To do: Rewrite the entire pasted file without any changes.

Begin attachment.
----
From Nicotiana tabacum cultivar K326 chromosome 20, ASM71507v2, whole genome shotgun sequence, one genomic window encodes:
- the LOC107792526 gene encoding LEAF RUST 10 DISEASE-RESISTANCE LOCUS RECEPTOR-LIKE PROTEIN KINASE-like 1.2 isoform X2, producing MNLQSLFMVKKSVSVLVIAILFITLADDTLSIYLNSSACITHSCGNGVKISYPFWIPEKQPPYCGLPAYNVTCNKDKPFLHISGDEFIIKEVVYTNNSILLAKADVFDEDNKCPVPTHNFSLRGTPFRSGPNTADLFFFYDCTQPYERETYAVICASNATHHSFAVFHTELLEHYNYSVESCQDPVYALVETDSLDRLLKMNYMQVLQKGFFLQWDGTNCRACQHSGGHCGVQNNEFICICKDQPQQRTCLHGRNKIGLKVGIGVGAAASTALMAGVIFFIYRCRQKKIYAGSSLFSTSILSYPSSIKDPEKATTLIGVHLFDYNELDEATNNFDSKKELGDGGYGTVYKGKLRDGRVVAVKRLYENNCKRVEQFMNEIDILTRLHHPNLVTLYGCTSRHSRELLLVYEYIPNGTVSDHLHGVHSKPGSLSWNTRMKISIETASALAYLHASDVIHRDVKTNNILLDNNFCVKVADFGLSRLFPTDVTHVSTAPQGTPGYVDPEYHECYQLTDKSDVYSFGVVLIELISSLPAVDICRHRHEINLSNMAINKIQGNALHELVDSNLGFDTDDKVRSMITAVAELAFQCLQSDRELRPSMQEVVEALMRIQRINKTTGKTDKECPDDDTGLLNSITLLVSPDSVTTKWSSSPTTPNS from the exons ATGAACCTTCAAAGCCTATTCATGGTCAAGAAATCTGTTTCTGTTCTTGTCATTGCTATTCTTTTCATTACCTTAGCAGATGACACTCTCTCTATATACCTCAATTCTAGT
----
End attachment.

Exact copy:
From Nicotiana tabacum cultivar K326 chromosome 20, ASM71507v2, whole genome shotgun sequence, one genomic window encodes:
- the LOC107792526 gene encoding LEAF RUST 10 DISEASE-RESISTANCE LOCUS RECEPTOR-LIKE PROTEIN KINASE-like 1.2 isoform X2, producing MNLQSLFMVKKSVSVLVIAILFITLADDTLSIYLNSSACITHSCGNGVKISYPFWIPEKQPPYCGLPAYNVTCNKDKPFLHISGDEFIIKEVVYTNNSILLAKADVFDEDNKCPVPTHNFSLRGTPFRSGPNTADLFFFYDCTQPYERETYAVICASNATHHSFAVFHTELLEHYNYSVESCQDPVYALVETDSLDRLLKMNYMQVLQKGFFLQWDGTNCRACQHSGGHCGVQNNEFICICKDQPQQRTCLHGRNKIGLKVGIGVGAAASTALMAGVIFFIYRCRQKKIYAGSSLFSTSILSYPSSIKDPEKATTLIGVHLFDYNELDEATNNFDSKKELGDGGYGTVYKGKLRDGRVVAVKRLYENNCKRVEQFMNEIDILTRLHHPNLVTLYGCTSRHSRELLLVYEYIPNGTVSDHLHGVHSKPGSLSWNTRMKISIETASALAYLHASDVIHRDVKTNNILLDNNFCVKVADFGLSRLFPTDVTHVSTAPQGTPGYVDPEYHECYQLTDKSDVYSFGVVLIELISSLPAVDICRHRHEINLSNMAINKIQGNALHELVDSNLGFDTDDKVRSMITAVAELAFQCLQSDRELRPSMQEVVEALMRIQRINKTTGKTDKECPDDDTGLLNSITLLVSPDSVTTKWSSSPTTPNS from the exons ATGAACCTTCAAAGCCTATTCATGGTCAAGAAATCTGTTTCTGTTCTTGTCATTGCTATTCTTTTCATTACCTTAGCAGATGACACTCTCTCTATATACCTCAATTCTAGT